I'm getting some mixed advice about towing with a Forester. We are considering buying a small popup camper, and also maybe a small utility trailer. The camper would be for there-and-back trips, not road trips. The utility trailer would be for very occasional moving of furniture, lumber or garden type stuff. We would try to stay well below the prescribed towing capacity of 2,400 lbs., and hopefully get trailers with brakes. We would also install a transmission cooler.

The main comment against is that it would be hard on the transmission over time. We got that from both a mechanic we really respect, and an RV sales person who we don't know at all. Online BBs have tons of discussions of people saying they do it with no problem.

The car is a very base package, but has the standard 2.5 L 4 Cylinder engine.

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    Brake a bit early and smoothly to reduce strain on the structure of the car, accelerate a bit gently to reduce strain on the drivetrain, and minimize backing up to reduce strain on your composure. Commented Jul 12, 2016 at 14:13
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    Anecdotally my 2011 Forester tows appropriately sized trailers just fine. a 5x8 utility for instance is no problem. We also tow a popup. The popup is around the upper limit but it has brakes and so I find it is no problem. As for wear & tear, we are not towing 1000s of miles per year, but at 100K the car is fine. Commented Apr 19, 2019 at 0:39

3 Answers 3


The fact of the matter is any additional load is harder on a transmission. Stuffing 5 of me in four car is 1000 lbs, add say camping gear and you're looking at 1200-1500 lbs of cargo. If my wife were driving alone that'd be less than 120 lbs of carve weight. Over time the difference of just my wife vs 5 of me could be huge, but we're talking over the life of the vehicle.

Simply, I'd say of the manufacturer has rated the vehicle as being able to haul 2400 lbs, then it can without any major risks (obviously excluding operator error). Reason being that they can't say "you can use a vehicle for this" and warranty it when you actually can't do that.

I would recommend a trailer with brakes, cause why not? Less work for your vehicle to do alone. And keeping the load light is always good. If the vehicle is built to haul, don't worry much. If you can also get a trailer with 2 axles (to take leverage off the hitch) that could be good too.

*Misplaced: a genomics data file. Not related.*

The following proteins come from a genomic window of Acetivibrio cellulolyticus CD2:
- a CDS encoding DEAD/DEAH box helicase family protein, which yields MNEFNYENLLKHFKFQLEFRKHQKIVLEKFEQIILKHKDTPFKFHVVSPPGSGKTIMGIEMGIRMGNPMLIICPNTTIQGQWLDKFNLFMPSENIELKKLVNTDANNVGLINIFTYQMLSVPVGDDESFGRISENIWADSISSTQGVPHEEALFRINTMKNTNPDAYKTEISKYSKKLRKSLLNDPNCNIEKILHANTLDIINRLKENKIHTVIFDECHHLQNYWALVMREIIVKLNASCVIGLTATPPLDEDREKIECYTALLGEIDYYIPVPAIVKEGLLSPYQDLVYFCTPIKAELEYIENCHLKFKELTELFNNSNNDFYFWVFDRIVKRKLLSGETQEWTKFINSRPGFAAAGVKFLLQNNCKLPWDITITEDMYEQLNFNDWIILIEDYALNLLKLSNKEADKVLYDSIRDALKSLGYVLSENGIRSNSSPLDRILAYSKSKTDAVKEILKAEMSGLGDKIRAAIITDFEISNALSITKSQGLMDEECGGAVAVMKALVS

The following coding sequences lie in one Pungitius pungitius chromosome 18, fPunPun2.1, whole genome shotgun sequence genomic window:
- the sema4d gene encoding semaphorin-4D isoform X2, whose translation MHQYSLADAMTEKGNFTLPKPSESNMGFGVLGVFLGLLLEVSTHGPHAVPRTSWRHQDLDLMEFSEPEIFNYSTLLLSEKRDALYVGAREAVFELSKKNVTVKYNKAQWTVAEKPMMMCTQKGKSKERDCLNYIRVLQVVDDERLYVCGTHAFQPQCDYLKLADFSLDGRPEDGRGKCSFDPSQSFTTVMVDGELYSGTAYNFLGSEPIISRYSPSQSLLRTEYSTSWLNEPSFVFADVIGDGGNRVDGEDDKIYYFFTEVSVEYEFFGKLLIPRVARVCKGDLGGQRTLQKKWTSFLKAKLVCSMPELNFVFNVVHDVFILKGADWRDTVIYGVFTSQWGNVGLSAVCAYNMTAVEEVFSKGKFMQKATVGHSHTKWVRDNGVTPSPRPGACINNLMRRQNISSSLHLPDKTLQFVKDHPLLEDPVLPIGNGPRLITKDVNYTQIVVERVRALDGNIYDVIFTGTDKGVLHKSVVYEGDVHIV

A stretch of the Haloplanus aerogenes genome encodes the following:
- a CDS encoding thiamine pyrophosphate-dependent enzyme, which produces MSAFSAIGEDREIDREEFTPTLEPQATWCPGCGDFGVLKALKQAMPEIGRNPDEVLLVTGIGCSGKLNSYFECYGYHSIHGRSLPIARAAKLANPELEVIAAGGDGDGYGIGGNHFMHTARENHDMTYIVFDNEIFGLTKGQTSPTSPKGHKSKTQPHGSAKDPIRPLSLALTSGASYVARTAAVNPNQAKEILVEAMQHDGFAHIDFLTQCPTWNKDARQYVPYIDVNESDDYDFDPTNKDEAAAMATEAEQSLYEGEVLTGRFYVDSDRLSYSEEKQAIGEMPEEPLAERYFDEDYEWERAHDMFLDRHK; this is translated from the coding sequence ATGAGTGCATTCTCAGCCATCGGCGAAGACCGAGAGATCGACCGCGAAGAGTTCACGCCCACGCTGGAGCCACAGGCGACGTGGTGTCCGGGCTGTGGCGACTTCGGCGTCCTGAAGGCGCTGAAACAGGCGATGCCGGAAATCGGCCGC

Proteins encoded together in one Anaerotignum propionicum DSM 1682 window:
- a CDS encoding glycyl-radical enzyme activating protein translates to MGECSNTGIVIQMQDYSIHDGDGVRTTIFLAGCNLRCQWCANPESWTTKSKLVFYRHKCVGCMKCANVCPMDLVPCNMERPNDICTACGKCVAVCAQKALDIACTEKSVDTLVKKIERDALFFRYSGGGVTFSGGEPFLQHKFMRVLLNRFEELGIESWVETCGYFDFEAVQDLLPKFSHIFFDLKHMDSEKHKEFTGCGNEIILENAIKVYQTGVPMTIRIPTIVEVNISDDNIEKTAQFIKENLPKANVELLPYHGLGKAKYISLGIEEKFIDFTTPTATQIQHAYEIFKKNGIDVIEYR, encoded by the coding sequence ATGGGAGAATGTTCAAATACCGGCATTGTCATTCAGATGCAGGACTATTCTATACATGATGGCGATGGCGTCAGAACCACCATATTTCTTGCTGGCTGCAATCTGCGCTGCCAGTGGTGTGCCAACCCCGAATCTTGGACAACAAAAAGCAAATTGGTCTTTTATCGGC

Anyway, that's what I'd say. Mind you I don't have any particular experiencing hauling from a vehicle as small as a Forester, but I think what I've said this far is sound.

Oh! Last thing, if there are specific manufacturer instructions for how to drive and use the transmission while hauling, follow them exactly! That will also ensure lowest risk of damage.

Anyway, if I can find any good references of studies or statistics, I'll put them here.


Subaru states that the Forester is primarily a passenger car, and not built for continual towing. But you should be fine with occasional use.

Here's the owners manual section related to towing. Look at page 8-19 (http://techinfo.subaru.com/proxy/69506/pdf/ownerManual/069506_2008_Forester/MSA5M0803A_14.pdf). Several tips in there about towing in general, also.

In summary; If you have trailer brakes, you can pull up to 2,400lbs. If you do NOT have trailer brakes, you can pull 1,000lbs. That includes the weight of the trailer.

Will it be hard on the transmission? No. The limits set are those prescribed by Subaru. Check your transmission fluid occasionally to make sure it's not burnt (having a transmission cooler will help prevent that), and you'll be good.

For info, you have a standard automatic transmission. The newer Subarus have the CVT transmission, which has a much lower towing rating, and is not recommended as a workhorse.

For the towbar installation, talk to a large uHaul dealer near you - they're cheaper than a dealer for the parts and installation, and they know a LOT about towing.


The towing capacity of a 2008 Subaru forester with the 2.5l engine is apparently ~1374Kg at worst (or ~2700lb).

As long as the trailer you are towing clocks under this (which I assume it will with quite significant margins) you will be fine.

reference here

If you don't trust that source, if you still have the operators manual or can get hold of one that should tell you both the braked and un-braked towing weight of your vehicle.

  • What do you think the basis is for the skeptics who think it will hurt the tranny?
    – abalter
    Commented Jul 12, 2016 at 14:05
  • @abalter honestly, I have no idea. It could be misinformation from people attributing a failure to that item they towed 2 weeks ago, it could be people with failing transmissions that when towed has caused them to fail and they have blamed it entirely on the towing, or it could be based in reality. I cannot imagine a company publishing their towing capacity if the car was going to totally trash itself the second you tow something; it just wouldn't make sense to me.
    – James T
    Commented Jul 12, 2016 at 14:10

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